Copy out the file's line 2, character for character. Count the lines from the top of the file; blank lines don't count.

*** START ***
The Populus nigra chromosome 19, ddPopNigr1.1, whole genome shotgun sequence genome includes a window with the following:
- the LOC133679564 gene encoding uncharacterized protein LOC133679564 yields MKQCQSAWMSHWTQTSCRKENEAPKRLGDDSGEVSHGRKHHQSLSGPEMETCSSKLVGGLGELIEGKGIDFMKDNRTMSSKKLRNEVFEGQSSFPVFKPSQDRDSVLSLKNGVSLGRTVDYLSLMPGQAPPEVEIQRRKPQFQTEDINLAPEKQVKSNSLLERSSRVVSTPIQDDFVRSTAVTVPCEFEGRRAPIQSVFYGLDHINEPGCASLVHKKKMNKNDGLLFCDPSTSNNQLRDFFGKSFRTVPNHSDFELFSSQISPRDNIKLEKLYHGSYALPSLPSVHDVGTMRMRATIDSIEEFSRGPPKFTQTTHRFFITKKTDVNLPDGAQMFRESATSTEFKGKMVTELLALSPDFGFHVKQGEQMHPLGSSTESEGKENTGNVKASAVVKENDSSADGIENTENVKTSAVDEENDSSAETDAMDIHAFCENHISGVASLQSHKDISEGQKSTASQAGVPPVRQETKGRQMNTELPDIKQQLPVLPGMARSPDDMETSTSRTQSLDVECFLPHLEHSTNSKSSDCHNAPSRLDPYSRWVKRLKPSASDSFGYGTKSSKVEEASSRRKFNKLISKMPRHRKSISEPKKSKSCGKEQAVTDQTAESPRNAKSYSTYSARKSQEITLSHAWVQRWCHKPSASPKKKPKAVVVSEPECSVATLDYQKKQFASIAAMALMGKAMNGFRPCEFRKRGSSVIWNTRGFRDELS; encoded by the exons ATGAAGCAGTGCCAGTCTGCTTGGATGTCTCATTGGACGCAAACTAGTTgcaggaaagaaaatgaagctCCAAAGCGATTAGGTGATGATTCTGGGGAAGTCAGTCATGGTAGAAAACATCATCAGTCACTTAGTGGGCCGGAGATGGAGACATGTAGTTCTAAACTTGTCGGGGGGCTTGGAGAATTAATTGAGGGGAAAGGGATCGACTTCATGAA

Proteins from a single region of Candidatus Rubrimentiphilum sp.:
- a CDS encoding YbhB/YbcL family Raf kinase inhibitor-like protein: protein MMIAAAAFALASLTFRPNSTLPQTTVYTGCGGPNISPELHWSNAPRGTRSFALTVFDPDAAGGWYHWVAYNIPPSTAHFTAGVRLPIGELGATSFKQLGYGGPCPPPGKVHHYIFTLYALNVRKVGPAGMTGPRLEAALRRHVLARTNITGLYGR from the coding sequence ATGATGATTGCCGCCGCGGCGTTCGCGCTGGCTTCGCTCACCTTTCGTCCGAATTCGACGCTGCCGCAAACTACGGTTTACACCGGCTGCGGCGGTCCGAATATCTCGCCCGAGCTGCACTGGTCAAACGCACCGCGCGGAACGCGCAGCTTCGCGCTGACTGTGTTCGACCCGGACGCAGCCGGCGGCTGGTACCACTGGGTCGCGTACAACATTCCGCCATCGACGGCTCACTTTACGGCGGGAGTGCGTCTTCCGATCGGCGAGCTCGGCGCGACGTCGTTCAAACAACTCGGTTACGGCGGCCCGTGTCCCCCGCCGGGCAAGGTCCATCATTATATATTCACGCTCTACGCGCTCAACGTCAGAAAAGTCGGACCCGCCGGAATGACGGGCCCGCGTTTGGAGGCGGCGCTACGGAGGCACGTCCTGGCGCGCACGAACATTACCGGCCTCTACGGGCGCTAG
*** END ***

- the LOC133679564 gene encoding uncharacterized protein LOC133679564 yields MKQCQSAWMSHWTQTSCRKENEAPKRLGDDSGEVSHGRKHHQSLSGPEMETCSSKLVGGLGELIEGKGIDFMKDNRTMSSKKLRNEVFEGQSSFPVFKPSQDRDSVLSLKNGVSLGRTVDYLSLMPGQAPPEVEIQRRKPQFQTEDINLAPEKQVKSNSLLERSSRVVSTPIQDDFVRSTAVTVPCEFEGRRAPIQSVFYGLDHINEPGCASLVHKKKMNKNDGLLFCDPSTSNNQLRDFFGKSFRTVPNHSDFELFSSQISPRDNIKLEKLYHGSYALPSLPSVHDVGTMRMRATIDSIEEFSRGPPKFTQTTHRFFITKKTDVNLPDGAQMFRESATSTEFKGKMVTELLALSPDFGFHVKQGEQMHPLGSSTESEGKENTGNVKASAVVKENDSSADGIENTENVKTSAVDEENDSSAETDAMDIHAFCENHISGVASLQSHKDISEGQKSTASQAGVPPVRQETKGRQMNTELPDIKQQLPVLPGMARSPDDMETSTSRTQSLDVECFLPHLEHSTNSKSSDCHNAPSRLDPYSRWVKRLKPSASDSFGYGTKSSKVEEASSRRKFNKLISKMPRHRKSISEPKKSKSCGKEQAVTDQTAESPRNAKSYSTYSARKSQEITLSHAWVQRWCHKPSASPKKKPKAVVVSEPECSVATLDYQKKQFASIAAMALMGKAMNGFRPCEFRKRGSSVIWNTRGFRDELS; encoded by the exons ATGAAGCAGTGCCAGTCTGCTTGGATGTCTCATTGGACGCAAACTAGTTgcaggaaagaaaatgaagctCCAAAGCGATTAGGTGATGATTCTGGGGAAGTCAGTCATGGTAGAAAACATCATCAGTCACTTAGTGGGCCGGAGATGGAGACATGTAGTTCTAAACTTGTCGGGGGGCTTGGAGAATTAATTGAGGGGAAAGGGATCGACTTCATGAA